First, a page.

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Scrivener’s best for NaNoWriMo

NaNoWriMo is coming! Worried about how you can reach your 50K words? Scrivener can’t do the writing for you, but it can certainly make the job easier.

Here are some of Scrivener's best features to help keep you on track when you’re burning up the keyboard.

Stay on Track

Staying on track for NaNo is not easy, but keeping track of your progress is a cinch if you use Project Targets.

You know you need 50,000 words, 1667 per day if you write all 30 days. Set up your overall word count goal, and then a session goal for each time you sit down to write. The colorful progress bars will show you how you’re doing.

Mac users can use the Deadline setting under Options to calculate the session target automatically based on the days you plan to work. And when you're done, you can tweet your results right from the Project Targets window by clicking the blue bird!

For more on Project Targets, check out this post.

Enter Your Den of Zen

If you’re like me, you write better without distractions. Scrivener has you covered with Composition Mode (Mac)/Full Screen Mode (Windows).

You can change your background color to whatever gets your creative juices flowing and block out everything else. Mac users can even change the background to an image.

Learn more here.

Don’t Slow Down

Haven’t figured out that line of snappy dialogue? Need a fact, but don’t want to stop your momentum to research it? Insert an annotation and get back to work.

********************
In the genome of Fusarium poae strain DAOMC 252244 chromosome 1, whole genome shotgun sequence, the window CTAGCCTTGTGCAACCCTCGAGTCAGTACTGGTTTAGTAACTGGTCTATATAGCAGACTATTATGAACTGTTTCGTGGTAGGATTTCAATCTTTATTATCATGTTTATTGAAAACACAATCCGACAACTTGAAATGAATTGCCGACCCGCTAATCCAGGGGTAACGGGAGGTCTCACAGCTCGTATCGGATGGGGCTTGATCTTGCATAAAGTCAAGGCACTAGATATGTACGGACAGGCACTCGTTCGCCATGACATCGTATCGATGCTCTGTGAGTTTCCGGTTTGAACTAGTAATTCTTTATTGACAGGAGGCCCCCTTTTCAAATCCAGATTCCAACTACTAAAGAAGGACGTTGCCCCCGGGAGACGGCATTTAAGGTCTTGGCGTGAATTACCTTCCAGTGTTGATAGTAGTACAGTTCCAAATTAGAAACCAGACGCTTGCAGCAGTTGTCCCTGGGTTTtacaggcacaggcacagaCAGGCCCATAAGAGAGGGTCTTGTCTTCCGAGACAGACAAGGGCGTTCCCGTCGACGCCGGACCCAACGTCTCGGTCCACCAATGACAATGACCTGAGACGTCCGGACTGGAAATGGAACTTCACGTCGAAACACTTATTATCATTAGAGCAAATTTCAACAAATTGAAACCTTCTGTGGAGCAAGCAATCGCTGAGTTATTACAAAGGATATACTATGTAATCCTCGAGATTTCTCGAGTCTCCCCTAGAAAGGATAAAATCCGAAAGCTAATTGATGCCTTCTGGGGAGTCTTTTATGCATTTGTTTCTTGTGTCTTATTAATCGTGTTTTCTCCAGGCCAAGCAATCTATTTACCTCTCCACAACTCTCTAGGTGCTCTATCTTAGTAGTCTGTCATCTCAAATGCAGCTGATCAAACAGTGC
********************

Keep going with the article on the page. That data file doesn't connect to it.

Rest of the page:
Annotations are colored bubbles of text that you insert directly into your writing. They’re easy-to-spot reminders that something needs fixed, but later, after NaNo. And when you’re ready to make the changes, they’re simple to find again.

Click here to learn more about annotations.

Also, consider creating a Change Log or Ideas Log document in the Binder to store ideas for earlier scenes, or those that might come later in the manuscript. You can jot down an idea when inspiration hits, and then get back to writing. When NaNo is over, your ideas will all be waiting.

Info at a Glance

Need quick access to your character’s names and/or basic info? Or your descriptions of locations? Or a reminder of what special power each character has?

Whatever it is, in addition to storing a complete document in the Binder, you can put an abbreviated list in the Project Notes section of the Inspector panel. Not only does this make it available without leaving the document you’re working on (or using split screen), but you can view the Project Notes pane from Composition/Full Screen view.

Easy Access

Don’t forget to import your must-have research, notes, references, and images before you get started. By storing key items within Scrivener, you won’t have to waste time hunting them down when you’re in a crunch.

Remember to breathe, relax, and have fun. Even if you don’t reach 50K, you’ll come out knowing you gave it your best shot, and you’ll likely have more words than you otherwise would have.

Good luck!

Need more help? Sign up for an online class, read more Scrivener articles, or schedule a private training session. If you don't already have it, you can download Scrivener here.